Every year, a few major companies manage to take more orders than they can fill—and wait until the last minute to let shoppers know.

Online shopping is usually more convenient than actually visiting a physical store, but it has one flaw: Even when you buy and pay for something online, you can’t really call it “yours” until you hold it in your hands.

And every year, a few major companies manage to take more orders than they can fill, and wait until the last minute to let shoppers know.

The Consumerist kicked off this year’s Christmas-disillusionment season during the last week of November, when it started running reader complaints about massive slowdowns plaguing the Toys R Us online ordering system. Some toys were bought in October but were still mysteriously unshipped a month later. Other orders weren’t shipped until after the consumer tried and failed to cancel.

The Consumerist reported other Toys R Us–related problems last Christmas. One man complained that Toys R Us “lost” his order, and he would have to pay a much higher price if he wanted it to arrive in time for Christmas.

Even when the company’s ordering and cancellation process works as smoothly as intended, it can still hurt holiday shoppers on a tight budget. A customer in Missouri made this Nov. 30 complaint on the Toys R Us Facebook page:

Toys R Us has a policy everyone needs to be aware of before buying anything online from them. If you order something, pay with a credit card, then cancel it a few hours later, they will not process your refund for 30 days. They took the money the minute I bought it. And now they will keep it for 30 days.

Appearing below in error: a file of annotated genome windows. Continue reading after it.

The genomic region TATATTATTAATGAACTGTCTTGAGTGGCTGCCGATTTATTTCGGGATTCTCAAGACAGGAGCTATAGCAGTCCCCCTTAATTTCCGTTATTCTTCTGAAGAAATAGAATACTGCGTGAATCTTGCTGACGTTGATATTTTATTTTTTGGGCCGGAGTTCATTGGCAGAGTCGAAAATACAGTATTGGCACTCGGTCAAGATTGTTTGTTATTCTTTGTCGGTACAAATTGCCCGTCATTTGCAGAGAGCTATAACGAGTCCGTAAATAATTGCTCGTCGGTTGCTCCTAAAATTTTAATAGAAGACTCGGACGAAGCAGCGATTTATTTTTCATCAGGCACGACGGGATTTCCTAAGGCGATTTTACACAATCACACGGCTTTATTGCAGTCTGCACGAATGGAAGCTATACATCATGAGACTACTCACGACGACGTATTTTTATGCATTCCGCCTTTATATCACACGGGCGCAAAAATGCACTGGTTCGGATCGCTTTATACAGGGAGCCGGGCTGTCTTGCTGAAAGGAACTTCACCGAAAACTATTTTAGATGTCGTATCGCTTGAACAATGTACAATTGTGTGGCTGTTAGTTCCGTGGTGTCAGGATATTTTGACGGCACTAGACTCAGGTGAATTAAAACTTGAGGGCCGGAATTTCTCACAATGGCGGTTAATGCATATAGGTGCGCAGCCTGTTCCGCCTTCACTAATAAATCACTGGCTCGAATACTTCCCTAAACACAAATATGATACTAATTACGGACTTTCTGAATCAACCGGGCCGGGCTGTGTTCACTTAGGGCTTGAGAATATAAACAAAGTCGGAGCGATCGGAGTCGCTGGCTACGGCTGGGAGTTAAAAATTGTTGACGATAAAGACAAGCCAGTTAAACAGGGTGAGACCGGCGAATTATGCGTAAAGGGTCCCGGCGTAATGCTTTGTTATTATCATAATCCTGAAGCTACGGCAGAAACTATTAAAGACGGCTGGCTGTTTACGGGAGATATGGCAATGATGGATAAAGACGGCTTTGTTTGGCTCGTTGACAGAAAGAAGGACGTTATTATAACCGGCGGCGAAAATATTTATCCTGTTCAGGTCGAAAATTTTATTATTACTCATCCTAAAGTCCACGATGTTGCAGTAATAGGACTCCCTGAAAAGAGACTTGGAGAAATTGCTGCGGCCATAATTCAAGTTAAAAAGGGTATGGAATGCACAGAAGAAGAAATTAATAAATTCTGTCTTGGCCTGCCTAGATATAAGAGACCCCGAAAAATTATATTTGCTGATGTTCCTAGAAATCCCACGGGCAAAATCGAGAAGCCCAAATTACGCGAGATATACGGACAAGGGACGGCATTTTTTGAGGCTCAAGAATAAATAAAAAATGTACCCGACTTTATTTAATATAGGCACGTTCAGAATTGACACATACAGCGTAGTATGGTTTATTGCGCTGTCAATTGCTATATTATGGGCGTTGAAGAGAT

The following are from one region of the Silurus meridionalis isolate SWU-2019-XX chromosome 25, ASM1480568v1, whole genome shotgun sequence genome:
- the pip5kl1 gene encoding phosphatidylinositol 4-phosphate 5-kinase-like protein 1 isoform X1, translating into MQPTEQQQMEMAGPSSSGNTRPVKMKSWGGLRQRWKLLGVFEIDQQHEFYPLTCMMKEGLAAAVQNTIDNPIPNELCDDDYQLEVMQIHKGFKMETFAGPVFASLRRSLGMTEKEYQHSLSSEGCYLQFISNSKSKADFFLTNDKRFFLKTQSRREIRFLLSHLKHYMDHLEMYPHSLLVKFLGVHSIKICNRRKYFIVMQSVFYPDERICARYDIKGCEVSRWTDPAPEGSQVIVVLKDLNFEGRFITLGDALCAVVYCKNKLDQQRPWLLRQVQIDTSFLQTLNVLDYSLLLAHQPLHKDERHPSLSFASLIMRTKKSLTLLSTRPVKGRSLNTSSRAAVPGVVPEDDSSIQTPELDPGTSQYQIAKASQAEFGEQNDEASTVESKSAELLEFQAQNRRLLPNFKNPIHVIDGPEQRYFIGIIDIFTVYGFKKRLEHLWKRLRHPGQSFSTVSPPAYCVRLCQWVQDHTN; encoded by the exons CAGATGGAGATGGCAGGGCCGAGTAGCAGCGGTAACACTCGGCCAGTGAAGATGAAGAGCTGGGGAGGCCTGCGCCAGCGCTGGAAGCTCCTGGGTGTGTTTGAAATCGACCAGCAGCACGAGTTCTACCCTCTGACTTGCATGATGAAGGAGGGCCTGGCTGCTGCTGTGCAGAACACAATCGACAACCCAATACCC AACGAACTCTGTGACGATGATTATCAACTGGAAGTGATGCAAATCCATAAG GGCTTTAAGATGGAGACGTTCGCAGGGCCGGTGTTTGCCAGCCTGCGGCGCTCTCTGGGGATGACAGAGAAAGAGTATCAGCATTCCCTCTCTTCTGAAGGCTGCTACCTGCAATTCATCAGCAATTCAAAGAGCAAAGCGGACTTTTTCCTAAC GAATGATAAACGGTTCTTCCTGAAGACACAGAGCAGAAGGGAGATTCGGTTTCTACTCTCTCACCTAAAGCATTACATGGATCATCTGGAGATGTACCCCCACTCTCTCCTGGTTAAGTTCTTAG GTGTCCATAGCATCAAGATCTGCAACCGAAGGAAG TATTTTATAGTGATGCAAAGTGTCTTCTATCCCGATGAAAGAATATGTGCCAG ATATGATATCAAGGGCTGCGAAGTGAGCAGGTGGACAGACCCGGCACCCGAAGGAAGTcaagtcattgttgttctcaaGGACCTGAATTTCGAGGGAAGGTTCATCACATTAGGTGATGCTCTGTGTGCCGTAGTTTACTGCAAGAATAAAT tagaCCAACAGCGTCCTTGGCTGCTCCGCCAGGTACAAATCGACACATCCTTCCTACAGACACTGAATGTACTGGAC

But don’t think Toys R Us is the only online retailer prone to losing orders at the last minute. Last year, Best Buy made headlines the day before Christmas Eve when it canceled orders placed as early as November, and luxury clothier Barneys New York sent cancellation emails to its customers only three days before Christmas.

And in 2010, shoppers across the U.K. were dismayed when multiple online stores canceled orders the week before Christmas. Though the British stores, at least, had a good excuse for their failure to deliver: Unsent Christmas gifts were piling up in warehouses across the country after record-breaking winter storms made British roads practically impassable (and package delivery impossible).

Of course, the vast majority of online shopping experiences go through without a hitch, even when the weather is bad. No company wants a reputation as the Grinch who stole your Christmas, but nobody is immune to Murphy’s Law, either. 

Photo via greyloch/Flickr

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